Racial Profiling Is Wrong, Sometimes

The NYT has a long article revealing that TSA officers in Boston were profiling people of color as part of its behavior detection program.

In interviews and internal complaints, officers from the Transportation Security Administration’s “behavior detection” program at Logan International Airport in Boston asserted that passengers who fit certain profiles — Hispanics traveling to Miami, for instance, or blacks wearing baseball caps backward — are much more likely to be stopped, searched and questioned for “suspicious” behavior.

“They just pull aside anyone who they don’t like the way they look — if they are black and have expensive clothes or jewelry, or if they are Hispanic,” said one white officer, who along with four others spoke with The New York Times on the condition of anonymity.

It’s an important article that deserves attention, particularly given the White House’s practice of refusing to let citizens use the White House’s own accountability mechanisms to complain about the TSA, as happened Friday when it took down its petition process just before the petition attained the signatures that would have elicited a White House response.

But the article dissolves into hilarity around about paragraphs 35 and 36, when the article quotes a noted civil libertarian assailing racial profiling.

Representative Peter T. King, a New York Republican who has pushed for more aggressive counterterrorism measures, said he was troubled by the reports of profiling in Boston.

“If it is going on, it is wrong and can’t be defended,” Mr. King said.

Peter King?!?! The NYT quotes Peter King worrying about racial profiling without noting that with King’s rabid support the NYPD has turned the Gray Lady’s own city in to the poster child for illegal racial profiling? Without noting that King has turned the House Homeland Security Committee into an instrument of racial profiling? C’mon, NYT, you can’t be unaware that these comments, from King, are not credible!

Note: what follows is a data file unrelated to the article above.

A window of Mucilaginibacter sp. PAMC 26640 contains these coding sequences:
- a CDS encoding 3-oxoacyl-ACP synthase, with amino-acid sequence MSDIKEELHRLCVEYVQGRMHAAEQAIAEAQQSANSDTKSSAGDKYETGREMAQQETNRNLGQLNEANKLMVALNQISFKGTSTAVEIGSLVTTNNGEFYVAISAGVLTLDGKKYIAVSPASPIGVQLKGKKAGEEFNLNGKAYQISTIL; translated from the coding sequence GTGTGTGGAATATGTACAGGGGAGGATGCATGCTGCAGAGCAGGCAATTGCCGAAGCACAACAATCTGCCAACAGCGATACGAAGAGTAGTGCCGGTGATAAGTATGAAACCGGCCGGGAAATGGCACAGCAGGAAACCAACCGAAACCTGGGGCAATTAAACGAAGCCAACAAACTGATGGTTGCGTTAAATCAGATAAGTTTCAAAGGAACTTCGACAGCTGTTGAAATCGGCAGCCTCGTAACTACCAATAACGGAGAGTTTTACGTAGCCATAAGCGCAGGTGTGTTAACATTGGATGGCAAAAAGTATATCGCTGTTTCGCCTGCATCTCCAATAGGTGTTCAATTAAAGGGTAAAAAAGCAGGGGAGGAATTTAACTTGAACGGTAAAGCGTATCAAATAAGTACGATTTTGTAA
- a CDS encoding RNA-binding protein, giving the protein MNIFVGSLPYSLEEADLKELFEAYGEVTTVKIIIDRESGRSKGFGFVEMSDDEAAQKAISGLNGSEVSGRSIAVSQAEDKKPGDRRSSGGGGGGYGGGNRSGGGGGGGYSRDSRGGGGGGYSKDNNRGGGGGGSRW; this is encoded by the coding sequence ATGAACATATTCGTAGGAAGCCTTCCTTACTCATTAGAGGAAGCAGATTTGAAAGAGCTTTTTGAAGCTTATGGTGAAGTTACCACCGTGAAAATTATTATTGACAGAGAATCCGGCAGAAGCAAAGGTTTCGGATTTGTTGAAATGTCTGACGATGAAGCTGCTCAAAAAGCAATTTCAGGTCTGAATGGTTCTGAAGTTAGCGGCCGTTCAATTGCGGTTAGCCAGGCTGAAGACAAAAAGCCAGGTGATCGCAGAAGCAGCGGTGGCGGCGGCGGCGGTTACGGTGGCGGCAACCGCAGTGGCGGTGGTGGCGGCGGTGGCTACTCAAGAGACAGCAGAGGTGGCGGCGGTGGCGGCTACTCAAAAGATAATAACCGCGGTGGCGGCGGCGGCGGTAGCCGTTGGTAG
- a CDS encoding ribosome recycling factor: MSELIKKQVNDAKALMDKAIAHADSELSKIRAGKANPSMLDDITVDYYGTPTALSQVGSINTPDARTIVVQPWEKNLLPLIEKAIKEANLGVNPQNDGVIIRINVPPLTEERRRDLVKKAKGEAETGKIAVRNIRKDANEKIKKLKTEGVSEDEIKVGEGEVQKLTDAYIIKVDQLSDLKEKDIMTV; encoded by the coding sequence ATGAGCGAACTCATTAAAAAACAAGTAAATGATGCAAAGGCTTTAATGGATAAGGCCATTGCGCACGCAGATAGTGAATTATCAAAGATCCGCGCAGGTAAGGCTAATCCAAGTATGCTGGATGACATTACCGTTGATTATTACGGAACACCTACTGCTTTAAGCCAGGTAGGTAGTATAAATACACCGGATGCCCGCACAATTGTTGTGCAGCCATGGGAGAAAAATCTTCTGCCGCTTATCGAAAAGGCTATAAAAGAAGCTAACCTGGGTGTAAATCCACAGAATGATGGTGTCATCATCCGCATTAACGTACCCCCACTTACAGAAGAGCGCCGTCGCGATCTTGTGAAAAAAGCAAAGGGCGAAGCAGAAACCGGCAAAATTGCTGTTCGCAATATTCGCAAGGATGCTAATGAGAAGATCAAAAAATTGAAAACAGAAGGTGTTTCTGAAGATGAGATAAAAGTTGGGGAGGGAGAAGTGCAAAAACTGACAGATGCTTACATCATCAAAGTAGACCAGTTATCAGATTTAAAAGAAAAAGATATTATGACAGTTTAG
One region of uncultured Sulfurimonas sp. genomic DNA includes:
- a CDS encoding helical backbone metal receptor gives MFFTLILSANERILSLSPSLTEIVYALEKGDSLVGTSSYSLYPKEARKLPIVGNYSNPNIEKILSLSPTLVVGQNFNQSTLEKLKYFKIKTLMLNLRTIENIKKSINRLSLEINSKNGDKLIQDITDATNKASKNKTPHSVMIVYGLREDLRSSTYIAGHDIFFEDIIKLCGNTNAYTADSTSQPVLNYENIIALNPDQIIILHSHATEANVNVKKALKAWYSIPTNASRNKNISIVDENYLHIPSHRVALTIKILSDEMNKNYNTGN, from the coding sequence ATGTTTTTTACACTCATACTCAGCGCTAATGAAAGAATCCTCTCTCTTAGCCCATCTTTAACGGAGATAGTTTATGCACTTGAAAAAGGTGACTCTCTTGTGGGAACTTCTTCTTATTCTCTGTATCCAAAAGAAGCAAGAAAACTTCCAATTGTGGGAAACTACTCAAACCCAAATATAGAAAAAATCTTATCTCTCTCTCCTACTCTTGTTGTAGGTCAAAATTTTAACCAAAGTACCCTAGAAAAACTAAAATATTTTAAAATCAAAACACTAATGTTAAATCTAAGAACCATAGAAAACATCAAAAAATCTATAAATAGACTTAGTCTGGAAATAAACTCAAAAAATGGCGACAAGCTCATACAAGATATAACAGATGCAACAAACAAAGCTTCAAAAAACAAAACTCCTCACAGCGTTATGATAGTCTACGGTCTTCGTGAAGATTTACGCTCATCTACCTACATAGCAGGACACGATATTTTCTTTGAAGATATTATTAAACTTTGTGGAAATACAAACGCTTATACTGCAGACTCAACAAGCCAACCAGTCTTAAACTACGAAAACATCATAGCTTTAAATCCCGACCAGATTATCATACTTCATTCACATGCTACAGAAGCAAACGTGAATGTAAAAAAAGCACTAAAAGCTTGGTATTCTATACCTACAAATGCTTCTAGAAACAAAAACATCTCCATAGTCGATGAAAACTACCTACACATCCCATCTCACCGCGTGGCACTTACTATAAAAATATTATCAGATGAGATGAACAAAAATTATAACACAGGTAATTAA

Or maybe they are. After all, since Wade Page’s attack on a Sikh temple brought increased focus on the threat represented by white supremacists, King has faced calls to hold hearings on the radicalization of white people, just like he held a never-ending series of hearings on the radicalization of Muslims. Maybe King has thought about how inappropriate it would be to suggest all white people–or even all white supremacists–might be terrorists. Maybe King has developed a new found hatred of racial profiling now that there’s good reason white people might be targeted.

But you’d think the NYT would want to explain why a local Congressman’s statements conflict so dramatically with his past actions.